Earlier this year, León hired two former Newark educators, Mary Bennett and Raymond Lindgren, to personally inspect every school building. 

They found peeling paint, uncovered radiators, and bathrooms with missing sinks and toilets, according to a presentation they gave. Some classrooms lacked air conditioning because the schools’ old electrical systems could not handle the window units that were purchased. Other schools must have student meals delivered to them because they lack full working kitchens. And more than 60 percent of school roofs “need major attention,” Bennett estimated.

In an interview, Bennett said past superintendents did not do enough to maintain the buildings. But now it is León’s job to find solutions, which could include using the district’s current resources more efficiently to make repairs.

“Nevermind who created the concerns,” she said. “The bottom line is: You’re sitting in the chair now — what are you going to do?”

The district recently hired a consultant to help write a new five-year building plan to replace one that expired last month. And the district’s budget for next school year includes nearly $14 million for building improvements.

However, the district’s school business administrator, Valerie Wilson, has said she wants to minimize the amount of money pulled from classrooms to pay for renovations. But with the state unlikely to pay for new buildings, the district will have to find alternative funding sources. Earlier this year, Wilson she was looking into city-issued bonds — effectively loans the city takes out to cover expenses. The money would fund school building projects that the Schools Development Authority will not.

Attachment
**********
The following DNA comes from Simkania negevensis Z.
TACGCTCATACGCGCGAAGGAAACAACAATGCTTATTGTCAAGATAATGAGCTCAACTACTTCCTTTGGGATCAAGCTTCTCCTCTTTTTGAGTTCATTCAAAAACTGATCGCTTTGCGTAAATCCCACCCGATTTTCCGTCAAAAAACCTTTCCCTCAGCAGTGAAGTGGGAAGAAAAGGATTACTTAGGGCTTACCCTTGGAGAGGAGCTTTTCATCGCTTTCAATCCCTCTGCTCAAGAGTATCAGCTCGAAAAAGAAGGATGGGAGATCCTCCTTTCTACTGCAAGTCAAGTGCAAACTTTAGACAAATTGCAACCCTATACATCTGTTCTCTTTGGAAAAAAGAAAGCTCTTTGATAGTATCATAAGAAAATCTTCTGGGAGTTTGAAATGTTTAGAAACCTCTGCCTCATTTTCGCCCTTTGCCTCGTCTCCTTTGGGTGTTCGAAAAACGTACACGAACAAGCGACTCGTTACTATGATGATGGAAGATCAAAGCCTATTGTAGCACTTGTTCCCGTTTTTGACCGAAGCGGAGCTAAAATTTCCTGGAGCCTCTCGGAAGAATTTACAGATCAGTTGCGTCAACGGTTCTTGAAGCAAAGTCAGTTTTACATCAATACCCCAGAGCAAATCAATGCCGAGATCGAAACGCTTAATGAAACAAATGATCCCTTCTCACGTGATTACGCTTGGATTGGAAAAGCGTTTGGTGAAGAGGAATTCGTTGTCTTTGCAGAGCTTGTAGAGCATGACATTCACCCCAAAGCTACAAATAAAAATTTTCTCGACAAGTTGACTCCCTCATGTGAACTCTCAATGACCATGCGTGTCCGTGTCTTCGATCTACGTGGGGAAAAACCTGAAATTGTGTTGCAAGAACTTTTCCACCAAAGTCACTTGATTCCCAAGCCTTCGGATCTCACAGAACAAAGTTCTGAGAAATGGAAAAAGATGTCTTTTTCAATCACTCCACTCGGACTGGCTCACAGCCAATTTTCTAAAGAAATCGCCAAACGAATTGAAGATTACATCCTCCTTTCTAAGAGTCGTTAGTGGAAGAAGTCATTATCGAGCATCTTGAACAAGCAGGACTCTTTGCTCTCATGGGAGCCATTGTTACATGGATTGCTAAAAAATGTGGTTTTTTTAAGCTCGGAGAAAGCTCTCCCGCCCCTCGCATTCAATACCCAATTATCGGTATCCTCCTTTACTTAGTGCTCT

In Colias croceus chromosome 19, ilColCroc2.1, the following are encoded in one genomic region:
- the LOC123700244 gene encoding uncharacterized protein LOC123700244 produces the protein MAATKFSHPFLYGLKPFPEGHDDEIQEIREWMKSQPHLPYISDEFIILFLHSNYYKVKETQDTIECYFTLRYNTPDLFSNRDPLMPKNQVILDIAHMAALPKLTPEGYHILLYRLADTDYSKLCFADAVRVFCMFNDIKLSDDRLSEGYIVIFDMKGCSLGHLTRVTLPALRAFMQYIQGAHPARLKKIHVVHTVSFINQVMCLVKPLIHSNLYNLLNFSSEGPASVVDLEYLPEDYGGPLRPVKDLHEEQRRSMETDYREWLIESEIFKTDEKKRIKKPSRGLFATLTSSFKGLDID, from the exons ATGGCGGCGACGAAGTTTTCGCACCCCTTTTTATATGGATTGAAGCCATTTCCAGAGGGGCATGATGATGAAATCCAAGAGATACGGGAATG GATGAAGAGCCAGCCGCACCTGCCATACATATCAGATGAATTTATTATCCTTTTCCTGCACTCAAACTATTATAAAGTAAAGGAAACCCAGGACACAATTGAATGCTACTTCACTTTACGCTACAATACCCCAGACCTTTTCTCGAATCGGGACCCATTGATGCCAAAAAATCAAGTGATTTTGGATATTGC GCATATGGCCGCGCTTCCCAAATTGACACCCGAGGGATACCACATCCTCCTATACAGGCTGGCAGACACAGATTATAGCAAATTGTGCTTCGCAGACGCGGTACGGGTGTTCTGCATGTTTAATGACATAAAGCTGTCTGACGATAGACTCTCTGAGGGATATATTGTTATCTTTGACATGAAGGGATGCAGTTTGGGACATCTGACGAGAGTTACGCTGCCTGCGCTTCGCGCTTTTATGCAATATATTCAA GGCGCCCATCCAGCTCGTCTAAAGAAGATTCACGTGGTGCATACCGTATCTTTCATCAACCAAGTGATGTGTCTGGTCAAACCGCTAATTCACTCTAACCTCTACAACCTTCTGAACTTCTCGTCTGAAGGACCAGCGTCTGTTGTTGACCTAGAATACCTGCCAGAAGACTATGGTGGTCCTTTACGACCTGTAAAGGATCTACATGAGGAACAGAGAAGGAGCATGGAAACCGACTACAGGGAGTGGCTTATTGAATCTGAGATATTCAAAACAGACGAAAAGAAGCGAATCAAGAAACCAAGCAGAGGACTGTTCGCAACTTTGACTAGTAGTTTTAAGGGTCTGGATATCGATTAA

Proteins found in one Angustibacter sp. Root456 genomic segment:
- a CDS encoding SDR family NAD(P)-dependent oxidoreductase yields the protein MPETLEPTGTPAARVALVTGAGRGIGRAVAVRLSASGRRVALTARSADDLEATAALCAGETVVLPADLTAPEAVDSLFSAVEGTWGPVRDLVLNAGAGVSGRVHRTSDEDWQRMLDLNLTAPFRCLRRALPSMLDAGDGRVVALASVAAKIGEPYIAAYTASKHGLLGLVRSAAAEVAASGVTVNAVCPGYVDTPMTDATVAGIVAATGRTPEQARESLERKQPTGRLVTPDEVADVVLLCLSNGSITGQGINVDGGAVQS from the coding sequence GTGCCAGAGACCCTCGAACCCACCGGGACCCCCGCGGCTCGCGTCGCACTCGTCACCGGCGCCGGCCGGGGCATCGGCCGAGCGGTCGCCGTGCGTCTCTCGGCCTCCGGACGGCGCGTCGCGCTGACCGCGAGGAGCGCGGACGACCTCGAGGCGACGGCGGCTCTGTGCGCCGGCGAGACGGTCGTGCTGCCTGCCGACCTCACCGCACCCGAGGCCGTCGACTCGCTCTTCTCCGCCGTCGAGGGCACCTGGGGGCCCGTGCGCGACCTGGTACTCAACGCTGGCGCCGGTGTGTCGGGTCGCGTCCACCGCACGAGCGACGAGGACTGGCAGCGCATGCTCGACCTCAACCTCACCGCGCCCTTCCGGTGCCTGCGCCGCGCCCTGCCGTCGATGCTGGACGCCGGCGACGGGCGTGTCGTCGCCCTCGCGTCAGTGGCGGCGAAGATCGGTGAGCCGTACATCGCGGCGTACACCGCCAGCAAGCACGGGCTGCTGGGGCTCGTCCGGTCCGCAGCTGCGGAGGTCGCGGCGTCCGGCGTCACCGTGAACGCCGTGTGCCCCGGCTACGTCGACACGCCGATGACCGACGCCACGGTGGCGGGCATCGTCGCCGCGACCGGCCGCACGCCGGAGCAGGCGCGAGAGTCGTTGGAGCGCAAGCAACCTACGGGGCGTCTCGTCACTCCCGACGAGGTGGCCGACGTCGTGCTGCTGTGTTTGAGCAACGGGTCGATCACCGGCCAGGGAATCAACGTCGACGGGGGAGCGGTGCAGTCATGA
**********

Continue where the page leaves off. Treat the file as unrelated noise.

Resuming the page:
Yet some residents are tired of waiting. The Newark NAACP recently sent León a list of repairs it wants completed immediately so that all classrooms, cafeterias, and bathrooms are fully functional by the fall. 

At last month’s school board meeting, a parent of three children who attend Thirteenth Avenue School said the gym is unuseable gym and the library outdated. Students there deserve more than promises of better buildings in the future, said the parent, Regina Underwood. 

“You giving them a dream that you’re going to come in and fix up the school,” she said. “Do it.”